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Publication TypeEncyclopedia Entry
Year of Publication1992
AuthorsHokanson, Celia
Secondary AuthorsLudlow, Daniel H.
Secondary TitleEncyclopedia of Mormonism
Place PublishedNew York
KeywordsAnger; Contention; Pride; Strife
Citation Key565

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Author: Hokanson, Celia

Ranging from hostile words spoken at home to international conflicts, contention is so prevalent in the world that people tend to think of it as normal, inevitable, and perhaps even necessary. In the Book of Mormon, however, Jesus states, "He that hath the spirit of contention is not of me, but is of the devil, who is the father of contention, and he stirreth up the hearts of men to contend with anger, one with another" (3 Ne. 11:29). Whether at home, at church, in business, or in the community, "such things should be done away" (3 Ne. 11:30). This is fundamental to the teachings of Jesus Christ.

Latter-day Saints place great value on directing their energy in positive ways: "Use boldness, but not overbearance; and also see that ye bridle all your passions, that ye may be filled with love" (Alma 38:12). Thus, scriptures admonish the faithful to "contend for the faith" (Jude 1:3;1 Thes. 2:2), but not to the point of quarreling or arguing. Contention is especially detrimental at home (Mosiah 4:14) and over doctrine (1 Cor. 11:16; 3 Ne. 11:28).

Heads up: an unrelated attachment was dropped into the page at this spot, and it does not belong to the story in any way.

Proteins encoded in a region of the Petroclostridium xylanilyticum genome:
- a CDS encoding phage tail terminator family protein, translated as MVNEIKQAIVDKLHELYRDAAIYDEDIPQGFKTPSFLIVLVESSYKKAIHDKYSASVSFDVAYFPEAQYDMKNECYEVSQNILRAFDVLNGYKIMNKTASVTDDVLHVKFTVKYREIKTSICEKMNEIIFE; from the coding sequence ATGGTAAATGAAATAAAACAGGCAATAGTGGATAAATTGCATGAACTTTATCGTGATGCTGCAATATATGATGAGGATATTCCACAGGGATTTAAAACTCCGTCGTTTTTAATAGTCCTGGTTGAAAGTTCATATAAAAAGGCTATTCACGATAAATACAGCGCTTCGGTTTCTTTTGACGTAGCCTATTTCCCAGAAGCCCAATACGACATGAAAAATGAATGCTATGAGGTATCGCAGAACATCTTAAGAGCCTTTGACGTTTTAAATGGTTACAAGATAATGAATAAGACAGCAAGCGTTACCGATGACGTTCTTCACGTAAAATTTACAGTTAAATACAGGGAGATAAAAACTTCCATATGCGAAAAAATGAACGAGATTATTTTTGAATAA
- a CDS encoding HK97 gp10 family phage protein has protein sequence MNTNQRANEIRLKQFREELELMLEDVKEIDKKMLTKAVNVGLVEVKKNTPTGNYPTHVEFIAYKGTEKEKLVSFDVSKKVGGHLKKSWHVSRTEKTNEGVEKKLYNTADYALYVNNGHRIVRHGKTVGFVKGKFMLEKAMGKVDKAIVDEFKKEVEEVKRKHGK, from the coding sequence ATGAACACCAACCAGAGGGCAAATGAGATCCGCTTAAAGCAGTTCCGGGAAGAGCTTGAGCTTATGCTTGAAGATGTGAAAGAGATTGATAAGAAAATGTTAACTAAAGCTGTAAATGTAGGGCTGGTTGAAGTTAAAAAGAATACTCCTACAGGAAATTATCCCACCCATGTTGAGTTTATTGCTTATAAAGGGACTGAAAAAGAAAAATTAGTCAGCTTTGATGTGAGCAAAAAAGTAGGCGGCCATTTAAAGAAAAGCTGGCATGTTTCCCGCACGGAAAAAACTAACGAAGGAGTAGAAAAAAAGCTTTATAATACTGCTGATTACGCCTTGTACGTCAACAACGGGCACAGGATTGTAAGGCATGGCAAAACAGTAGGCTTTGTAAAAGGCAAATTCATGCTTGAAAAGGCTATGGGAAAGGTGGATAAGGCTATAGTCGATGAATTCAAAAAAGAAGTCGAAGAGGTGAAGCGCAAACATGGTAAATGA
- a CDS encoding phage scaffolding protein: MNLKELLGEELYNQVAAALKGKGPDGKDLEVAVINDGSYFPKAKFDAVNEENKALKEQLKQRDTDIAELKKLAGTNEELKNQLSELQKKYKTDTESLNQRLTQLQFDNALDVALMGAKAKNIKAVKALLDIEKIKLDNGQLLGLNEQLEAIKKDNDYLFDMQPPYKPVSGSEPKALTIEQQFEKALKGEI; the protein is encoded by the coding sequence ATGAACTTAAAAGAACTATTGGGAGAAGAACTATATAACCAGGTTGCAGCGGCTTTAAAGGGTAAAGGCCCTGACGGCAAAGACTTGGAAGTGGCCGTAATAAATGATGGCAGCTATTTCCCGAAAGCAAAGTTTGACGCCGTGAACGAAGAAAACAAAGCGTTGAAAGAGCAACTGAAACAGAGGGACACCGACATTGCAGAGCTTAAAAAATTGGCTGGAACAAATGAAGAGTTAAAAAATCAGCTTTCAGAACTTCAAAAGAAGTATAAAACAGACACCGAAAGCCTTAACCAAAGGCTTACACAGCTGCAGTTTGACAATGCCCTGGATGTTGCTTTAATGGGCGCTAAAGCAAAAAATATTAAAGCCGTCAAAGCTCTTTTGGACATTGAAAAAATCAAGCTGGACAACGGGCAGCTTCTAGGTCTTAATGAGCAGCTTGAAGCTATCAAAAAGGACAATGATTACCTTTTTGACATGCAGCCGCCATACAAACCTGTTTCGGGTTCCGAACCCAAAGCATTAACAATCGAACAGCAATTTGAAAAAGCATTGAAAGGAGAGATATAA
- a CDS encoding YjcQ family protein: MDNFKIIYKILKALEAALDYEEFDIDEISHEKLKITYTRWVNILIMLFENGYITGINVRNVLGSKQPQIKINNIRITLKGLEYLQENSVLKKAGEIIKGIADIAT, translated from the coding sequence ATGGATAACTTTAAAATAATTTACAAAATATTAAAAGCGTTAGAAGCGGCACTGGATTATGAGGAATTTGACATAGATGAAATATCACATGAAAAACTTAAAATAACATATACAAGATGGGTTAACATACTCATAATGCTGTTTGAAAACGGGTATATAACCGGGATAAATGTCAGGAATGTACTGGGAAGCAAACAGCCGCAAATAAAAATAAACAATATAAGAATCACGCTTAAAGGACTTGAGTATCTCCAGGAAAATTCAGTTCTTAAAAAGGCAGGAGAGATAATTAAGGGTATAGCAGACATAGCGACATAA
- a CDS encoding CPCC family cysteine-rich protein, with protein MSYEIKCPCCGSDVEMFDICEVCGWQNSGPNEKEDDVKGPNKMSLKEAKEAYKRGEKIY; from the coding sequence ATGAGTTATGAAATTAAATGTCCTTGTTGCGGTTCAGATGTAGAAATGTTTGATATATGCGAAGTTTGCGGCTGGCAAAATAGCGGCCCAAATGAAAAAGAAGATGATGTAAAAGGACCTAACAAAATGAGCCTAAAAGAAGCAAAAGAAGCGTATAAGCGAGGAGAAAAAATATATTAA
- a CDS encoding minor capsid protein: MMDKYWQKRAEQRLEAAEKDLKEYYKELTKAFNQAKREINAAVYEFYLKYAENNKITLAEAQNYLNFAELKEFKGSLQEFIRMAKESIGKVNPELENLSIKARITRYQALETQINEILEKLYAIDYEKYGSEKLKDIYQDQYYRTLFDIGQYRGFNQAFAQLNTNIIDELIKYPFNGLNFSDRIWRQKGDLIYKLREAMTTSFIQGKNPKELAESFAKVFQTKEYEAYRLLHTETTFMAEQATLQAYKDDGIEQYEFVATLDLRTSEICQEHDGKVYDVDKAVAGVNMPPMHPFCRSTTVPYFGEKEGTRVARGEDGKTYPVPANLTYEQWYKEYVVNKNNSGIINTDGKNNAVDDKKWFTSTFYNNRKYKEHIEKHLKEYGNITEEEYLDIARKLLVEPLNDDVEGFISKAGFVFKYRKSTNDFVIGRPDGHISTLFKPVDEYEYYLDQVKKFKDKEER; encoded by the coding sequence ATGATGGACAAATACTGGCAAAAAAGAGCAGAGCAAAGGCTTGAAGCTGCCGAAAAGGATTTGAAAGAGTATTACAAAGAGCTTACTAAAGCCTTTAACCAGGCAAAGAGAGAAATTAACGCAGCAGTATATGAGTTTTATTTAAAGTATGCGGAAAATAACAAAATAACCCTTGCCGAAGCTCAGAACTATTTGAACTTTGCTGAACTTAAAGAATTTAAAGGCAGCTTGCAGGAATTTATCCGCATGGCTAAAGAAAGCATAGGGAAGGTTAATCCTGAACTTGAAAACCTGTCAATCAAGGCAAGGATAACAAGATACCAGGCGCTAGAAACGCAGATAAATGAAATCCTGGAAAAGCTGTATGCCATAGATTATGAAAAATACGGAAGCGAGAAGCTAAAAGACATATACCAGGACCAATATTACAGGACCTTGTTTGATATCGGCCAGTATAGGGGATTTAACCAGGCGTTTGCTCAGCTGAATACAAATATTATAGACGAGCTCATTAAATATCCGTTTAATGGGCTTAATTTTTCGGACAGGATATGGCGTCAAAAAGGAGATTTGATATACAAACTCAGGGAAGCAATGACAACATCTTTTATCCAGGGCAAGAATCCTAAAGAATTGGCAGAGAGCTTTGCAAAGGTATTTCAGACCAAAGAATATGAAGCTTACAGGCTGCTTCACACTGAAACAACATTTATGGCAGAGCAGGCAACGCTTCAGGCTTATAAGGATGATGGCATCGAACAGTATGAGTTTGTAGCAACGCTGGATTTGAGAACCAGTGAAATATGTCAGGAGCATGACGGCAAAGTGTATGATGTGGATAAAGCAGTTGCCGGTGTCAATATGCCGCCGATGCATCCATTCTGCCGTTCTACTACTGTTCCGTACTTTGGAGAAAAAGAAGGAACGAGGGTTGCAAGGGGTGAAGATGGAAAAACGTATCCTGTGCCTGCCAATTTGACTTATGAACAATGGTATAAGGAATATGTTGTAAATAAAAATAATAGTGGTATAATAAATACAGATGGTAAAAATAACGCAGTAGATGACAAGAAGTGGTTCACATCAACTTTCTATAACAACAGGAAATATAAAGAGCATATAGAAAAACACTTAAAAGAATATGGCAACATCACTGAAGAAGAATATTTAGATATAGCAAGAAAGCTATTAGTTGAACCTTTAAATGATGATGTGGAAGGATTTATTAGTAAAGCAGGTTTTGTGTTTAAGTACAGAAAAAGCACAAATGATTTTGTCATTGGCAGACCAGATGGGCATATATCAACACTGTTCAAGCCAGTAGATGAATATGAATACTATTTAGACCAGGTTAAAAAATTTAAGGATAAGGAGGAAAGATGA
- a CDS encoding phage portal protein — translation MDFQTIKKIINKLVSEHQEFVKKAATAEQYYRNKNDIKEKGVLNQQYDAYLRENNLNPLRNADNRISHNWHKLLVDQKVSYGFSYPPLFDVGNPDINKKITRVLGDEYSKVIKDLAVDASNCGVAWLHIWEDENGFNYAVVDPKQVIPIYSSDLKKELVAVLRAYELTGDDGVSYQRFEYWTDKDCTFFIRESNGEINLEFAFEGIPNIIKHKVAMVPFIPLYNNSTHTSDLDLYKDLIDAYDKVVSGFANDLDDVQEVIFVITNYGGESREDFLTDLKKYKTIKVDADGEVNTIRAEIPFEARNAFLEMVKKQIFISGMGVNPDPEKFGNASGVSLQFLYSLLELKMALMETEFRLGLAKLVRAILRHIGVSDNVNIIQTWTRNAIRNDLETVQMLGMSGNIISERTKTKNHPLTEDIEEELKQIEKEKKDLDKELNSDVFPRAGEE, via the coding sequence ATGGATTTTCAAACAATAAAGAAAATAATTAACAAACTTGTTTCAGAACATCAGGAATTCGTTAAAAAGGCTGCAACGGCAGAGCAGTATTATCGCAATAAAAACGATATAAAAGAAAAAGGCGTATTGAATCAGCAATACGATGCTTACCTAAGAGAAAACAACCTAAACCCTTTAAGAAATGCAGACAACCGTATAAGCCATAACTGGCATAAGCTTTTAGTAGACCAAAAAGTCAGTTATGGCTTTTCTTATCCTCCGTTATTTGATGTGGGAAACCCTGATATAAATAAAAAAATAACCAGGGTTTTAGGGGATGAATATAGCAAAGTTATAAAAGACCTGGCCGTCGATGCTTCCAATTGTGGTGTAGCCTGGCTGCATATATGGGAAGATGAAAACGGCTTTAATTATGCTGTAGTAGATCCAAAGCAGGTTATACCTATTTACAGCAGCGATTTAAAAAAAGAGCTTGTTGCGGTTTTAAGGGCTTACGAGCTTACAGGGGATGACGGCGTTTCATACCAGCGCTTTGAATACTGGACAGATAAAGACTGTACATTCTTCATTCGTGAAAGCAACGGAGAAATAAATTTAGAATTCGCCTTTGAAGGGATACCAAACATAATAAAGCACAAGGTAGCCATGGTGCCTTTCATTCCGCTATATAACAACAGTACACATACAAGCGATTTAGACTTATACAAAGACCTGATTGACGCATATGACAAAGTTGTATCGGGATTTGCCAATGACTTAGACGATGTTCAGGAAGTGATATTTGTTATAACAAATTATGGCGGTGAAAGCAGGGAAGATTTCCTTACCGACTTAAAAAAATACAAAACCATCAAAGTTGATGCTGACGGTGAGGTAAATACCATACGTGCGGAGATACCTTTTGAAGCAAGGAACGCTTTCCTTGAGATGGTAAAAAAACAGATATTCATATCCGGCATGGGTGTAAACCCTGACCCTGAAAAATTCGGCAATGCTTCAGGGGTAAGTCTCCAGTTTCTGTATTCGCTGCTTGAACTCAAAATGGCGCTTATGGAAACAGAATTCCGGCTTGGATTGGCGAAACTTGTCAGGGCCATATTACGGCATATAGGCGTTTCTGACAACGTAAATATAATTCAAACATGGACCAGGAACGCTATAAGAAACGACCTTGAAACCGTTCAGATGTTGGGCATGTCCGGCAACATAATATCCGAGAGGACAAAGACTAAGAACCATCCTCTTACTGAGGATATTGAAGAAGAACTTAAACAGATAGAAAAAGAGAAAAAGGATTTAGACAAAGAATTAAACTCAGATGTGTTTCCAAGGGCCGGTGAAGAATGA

Jesus taught not only that contention should cease, but anger too, along with derision, contempt, and scorn. Having such feelings place a person in danger of the judgments of the Church and of God (see Matt. 5:22; see also 3 Ne. 12:22, where the phrase "without a cause" is absent).

When people get into difficulties and disagreements with one another, the scriptures furnish wise counsel. If a person feels bad feelings, or discovers that someone has bad feelings against him or her, it is that person's responsibility to go "quickly" and be reconciled (3 Ne. 12:23-25). Implicit in this injunction is the recognition that "we are members one of another" (Eph. 4:25). A troubled relationship is shared by all persons involved and is not just the responsibility of the one who feels hurt or angry. The nature of the reconciliation depends upon the specifics of each situation. Rather than relying on human understanding or formulaic solutions, the Saints are taught to seek divine counsel and to trust the direction of the Lord, the reconciler of all (Prov. 3:5-6; D&C 112:10).

Standing in the way of most solutions to contention is pride: "Only by pride cometh contention" (Prov. 13:10). "The central feature of pride," declared Ezra Taft Benson, "is enmity-enmity toward God and…[toward] our fellowmen." Underlying the solution to contention must be the desire for harmony between people which can come only as a person "yields to the enticings of the Holy Spirit…and becometh a saint through the Atonement of Christ the Lord" (Mosiah 3:19). Atonement and reconciliation with God allow and evoke forgiveness and reconciliation among people.


Ashton, Marvin J. "No Time for Contention." Ensign 8 (May 1978):7-9.

Benson, Ezra T. "Beware of Pride." Ensign 19 (May 1989):4-7.

Thornock, A. Lavar. "Contention-and How to Eliminate It." Ensign 10 (Aug. 1980):11-15.